January 27, 2018

WWII Knit Cap : Easy Pattern

I was hoping to get this out before FIG because I hear it's supposed to snow! O.O  I also here there will be a fair amount of knitting going on next weekend. Hopefully I'll have a female pattern up by then. I have an easy and fun one in mind but I might have to post it after the event.

This pattern comes from the booklet Knit for Defense (1941) which encouraged women to knit for the troops. It advertised this cap as "A practical cap for winter wear in any branch of the Service." It suggested Chadwick's Red Heart Knitting Worsted, which you can still find on occasion on etsy, but Lion Brand Collection Pure Wool is very similar.   

This pattern is very easy but I had to frog it about 6 times because I couldn't keep focused. :D I've included some extra instructions if you also need a little help on the decreases.
 







CAP

GAUGE: 5½ sts make 1 inch; 7 rnds make 1 inch.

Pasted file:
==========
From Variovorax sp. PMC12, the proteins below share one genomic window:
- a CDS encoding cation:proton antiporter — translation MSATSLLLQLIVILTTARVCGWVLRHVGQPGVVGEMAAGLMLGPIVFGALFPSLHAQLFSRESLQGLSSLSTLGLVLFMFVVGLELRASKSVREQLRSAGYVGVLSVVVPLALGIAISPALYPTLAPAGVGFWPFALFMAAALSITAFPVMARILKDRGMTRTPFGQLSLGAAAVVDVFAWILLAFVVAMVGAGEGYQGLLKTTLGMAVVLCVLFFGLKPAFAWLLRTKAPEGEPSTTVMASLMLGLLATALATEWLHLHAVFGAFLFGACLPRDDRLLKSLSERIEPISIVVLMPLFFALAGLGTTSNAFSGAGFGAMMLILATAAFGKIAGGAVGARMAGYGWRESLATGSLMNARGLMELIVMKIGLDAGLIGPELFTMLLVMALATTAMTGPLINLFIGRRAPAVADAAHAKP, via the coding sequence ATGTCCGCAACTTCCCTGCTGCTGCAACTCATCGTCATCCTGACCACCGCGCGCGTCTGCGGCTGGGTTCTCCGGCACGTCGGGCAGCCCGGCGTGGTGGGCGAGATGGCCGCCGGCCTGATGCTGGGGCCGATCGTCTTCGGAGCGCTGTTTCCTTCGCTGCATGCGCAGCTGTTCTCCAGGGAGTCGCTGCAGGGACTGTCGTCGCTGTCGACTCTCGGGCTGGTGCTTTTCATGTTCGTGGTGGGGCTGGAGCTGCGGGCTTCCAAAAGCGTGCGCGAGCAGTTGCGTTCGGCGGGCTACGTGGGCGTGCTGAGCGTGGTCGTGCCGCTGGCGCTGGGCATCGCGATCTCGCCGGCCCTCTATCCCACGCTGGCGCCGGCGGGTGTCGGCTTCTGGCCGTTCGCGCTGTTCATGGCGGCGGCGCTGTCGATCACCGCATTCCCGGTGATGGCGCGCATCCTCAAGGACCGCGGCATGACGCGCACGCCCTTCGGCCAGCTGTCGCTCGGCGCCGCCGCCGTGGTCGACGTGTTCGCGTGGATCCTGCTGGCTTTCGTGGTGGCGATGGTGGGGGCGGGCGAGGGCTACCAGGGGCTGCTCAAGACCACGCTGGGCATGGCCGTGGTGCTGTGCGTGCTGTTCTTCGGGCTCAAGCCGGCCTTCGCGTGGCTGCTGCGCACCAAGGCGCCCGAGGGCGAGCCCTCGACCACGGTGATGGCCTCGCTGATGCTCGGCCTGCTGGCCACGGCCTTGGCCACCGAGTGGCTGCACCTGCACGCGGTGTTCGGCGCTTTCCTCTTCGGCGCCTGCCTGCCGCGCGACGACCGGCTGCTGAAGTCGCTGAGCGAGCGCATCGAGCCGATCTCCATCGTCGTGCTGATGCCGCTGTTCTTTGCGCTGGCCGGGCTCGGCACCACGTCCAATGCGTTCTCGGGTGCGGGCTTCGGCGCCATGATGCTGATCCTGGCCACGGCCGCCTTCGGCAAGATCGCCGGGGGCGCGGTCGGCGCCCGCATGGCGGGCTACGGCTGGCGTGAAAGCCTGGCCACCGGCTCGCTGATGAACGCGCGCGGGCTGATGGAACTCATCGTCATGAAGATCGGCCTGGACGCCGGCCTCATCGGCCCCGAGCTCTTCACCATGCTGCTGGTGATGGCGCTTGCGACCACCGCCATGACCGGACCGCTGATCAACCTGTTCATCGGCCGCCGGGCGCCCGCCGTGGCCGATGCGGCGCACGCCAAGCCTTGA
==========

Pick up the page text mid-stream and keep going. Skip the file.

Cast on 108 sts on 3 needles (36 sts on each needle). Join, being careful not to twist stitches. Work 2 inches in ribbing of k 1, p 1. Now work in stockinette stitch (k each rnd) for 4 inches.

To Shape Crown: 1st rnd: * Sl 1 as if to knit, k 1, p.s.s.o., k 12, k 2 tog., k 2. Repeat from * around (96 sts remaining). 2nd and 3rd rnds: Knit around. 4th rnd: * Sl 1, k 1, p.s.s.o., k 10, k 2 tog., k 2. Repeat from * around (84 sts remaining). 5th and 6th rnds: Knit around. Continue decreasing 12 sts in this manner on every 3rd rnd, until 24 sts remain.

Break yarn, leaving an 8-inch end. Thread needle with this end and run through remaining sts. Draw up tight and fasten securely on wrong side. Turn back cuff.